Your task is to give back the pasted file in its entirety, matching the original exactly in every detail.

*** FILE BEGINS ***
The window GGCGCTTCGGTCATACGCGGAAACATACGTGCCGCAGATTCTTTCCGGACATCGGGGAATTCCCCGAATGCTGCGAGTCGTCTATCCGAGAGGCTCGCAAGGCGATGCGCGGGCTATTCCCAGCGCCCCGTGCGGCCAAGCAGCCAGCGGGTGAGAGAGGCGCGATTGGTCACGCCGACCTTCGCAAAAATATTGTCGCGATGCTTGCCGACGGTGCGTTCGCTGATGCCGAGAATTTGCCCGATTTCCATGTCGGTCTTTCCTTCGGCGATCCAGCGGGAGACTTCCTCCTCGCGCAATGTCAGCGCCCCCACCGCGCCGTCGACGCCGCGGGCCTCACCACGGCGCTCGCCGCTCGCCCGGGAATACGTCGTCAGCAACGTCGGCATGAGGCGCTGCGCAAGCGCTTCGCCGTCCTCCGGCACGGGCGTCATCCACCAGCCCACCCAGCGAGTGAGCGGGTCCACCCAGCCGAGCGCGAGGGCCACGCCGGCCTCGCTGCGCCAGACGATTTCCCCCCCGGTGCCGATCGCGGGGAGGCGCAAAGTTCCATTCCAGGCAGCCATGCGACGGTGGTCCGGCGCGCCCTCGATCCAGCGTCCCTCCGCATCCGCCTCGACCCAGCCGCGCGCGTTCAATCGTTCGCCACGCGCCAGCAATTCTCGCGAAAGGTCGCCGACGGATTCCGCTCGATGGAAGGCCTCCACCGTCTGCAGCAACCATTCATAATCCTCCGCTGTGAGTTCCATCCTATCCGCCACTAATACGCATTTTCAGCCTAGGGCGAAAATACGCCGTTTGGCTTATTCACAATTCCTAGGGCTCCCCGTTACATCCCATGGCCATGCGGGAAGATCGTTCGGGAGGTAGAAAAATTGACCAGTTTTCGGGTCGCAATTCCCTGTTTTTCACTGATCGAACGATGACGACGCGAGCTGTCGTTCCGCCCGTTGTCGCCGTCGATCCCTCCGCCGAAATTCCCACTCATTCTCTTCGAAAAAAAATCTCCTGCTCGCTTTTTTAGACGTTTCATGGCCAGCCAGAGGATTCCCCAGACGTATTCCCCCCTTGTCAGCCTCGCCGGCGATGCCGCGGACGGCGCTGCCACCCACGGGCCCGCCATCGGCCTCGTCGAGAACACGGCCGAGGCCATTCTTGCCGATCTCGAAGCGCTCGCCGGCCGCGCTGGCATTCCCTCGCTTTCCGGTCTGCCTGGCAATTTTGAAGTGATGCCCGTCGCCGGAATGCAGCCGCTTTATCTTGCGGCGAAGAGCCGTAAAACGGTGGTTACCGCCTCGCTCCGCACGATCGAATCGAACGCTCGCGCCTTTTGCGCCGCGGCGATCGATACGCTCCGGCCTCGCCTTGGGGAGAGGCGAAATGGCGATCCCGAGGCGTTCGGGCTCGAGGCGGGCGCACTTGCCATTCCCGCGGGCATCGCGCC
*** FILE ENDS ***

The window GGCGCTTCGGTCATACGCGGAAACATACGTGCCGCAGATTCTTTCCGGACATCGGGGAATTCCCCGAATGCTGCGAGTCGTCTATCCGAGAGGCTCGCAAGGCGATGCGCGGGCTATTCCCAGCGCCCCGTGCGGCCAAGCAGCCAGCGGGTGAGAGAGGCGCGATTGGTCACGCCGACCTTCGCAAAAATATTGTCGCGATGCTTGCCGACGGTGCGTTCGCTGATGCCGAGAATTTGCCCGATTTCCATGTCGGTCTTTCCTTCGGCGATCCAGCGGGAGACTTCCTCCTCGCGCAATGTCAGCGCCCCCACCGCGCCGTCGACGCCGCGGGCCTCACCACGGCGCTCGCCGCTCGCCCGGGAATACGTCGTCAGCAACGTCGGCATGAGGCGCTGCGCAAGCGCTTCGCCGTCCTCCGGCACGGGCGTCATCCACCAGCCCACCCAGCGAGTGAGCGGGTCCACCCAGCCGAGCGCGAGGGCCACGCCGGCCTCGCTGCGCCAGACGATTTCCCCCCCGGTGCCGATCGCGGGGAGGCGCAAAGTTCCATTCCAGGCAGCCATGCGACGGTGGTCCGGCGCGCCCTCGATCCAGCGTCCCTCCGCATCCGCCTCGACCCAGCCGCGCGCGTTCAATCGTTCGCCACGCGCCAGCAATTCTCGCGAAAGGTCGCCGACGGATTCCGCTCGATGGAAGGCCTCCACCGTCTGCAGCAACCATTCATAATCCTCCGCTGTGAGTTCCATCCTATCCGCCACTAATACGCATTTTCAGCCTAGGGCGAAAATACGCCGTTTGGCTTATTCACAATTCCTAGGGCTCCCCGTTACATCCCATGGCCATGCGGGAAGATCGTTCGGGAGGTAGAAAAATTGACCAGTTTTCGGGTCGCAATTCCCTGTTTTTCACTGATCGAACGATGACGACGCGAGCTGTCGTTCCGCCCGTTGTCGCCGTCGATCCCTCCGCCGAAATTCCCACTCATTCTCTTCGAAAAAAAATCTCCTGCTCGCTTTTTTAGACGTTTCATGGCCAGCCAGAGGATTCCCCAGACGTATTCCCCCCTTGTCAGCCTCGCCGGCGATGCCGCGGACGGCGCTGCCACCCACGGGCCCGCCATCGGCCTCGTCGAGAACACGGCCGAGGCCATTCTTGCCGATCTCGAAGCGCTCGCCGGCCGCGCTGGCATTCCCTCGCTTTCCGGTCTGCCTGGCAATTTTGAAGTGATGCCCGTCGCCGGAATGCAGCCGCTTTATCTTGCGGCGAAGAGCCGTAAAACGGTGGTTACCGCCTCGCTCCGCACGATCGAATCGAACGCTCGCGCCTTTTGCGCCGCGGCGATCGATACGCTCCGGCCTCGCCTTGGGGAGAGGCGAAATGGCGATCCCGAGGCGTTCGGGCTCGAGGCGGGCGCACTTGCCATTCCCGCGGGCATCGCGCC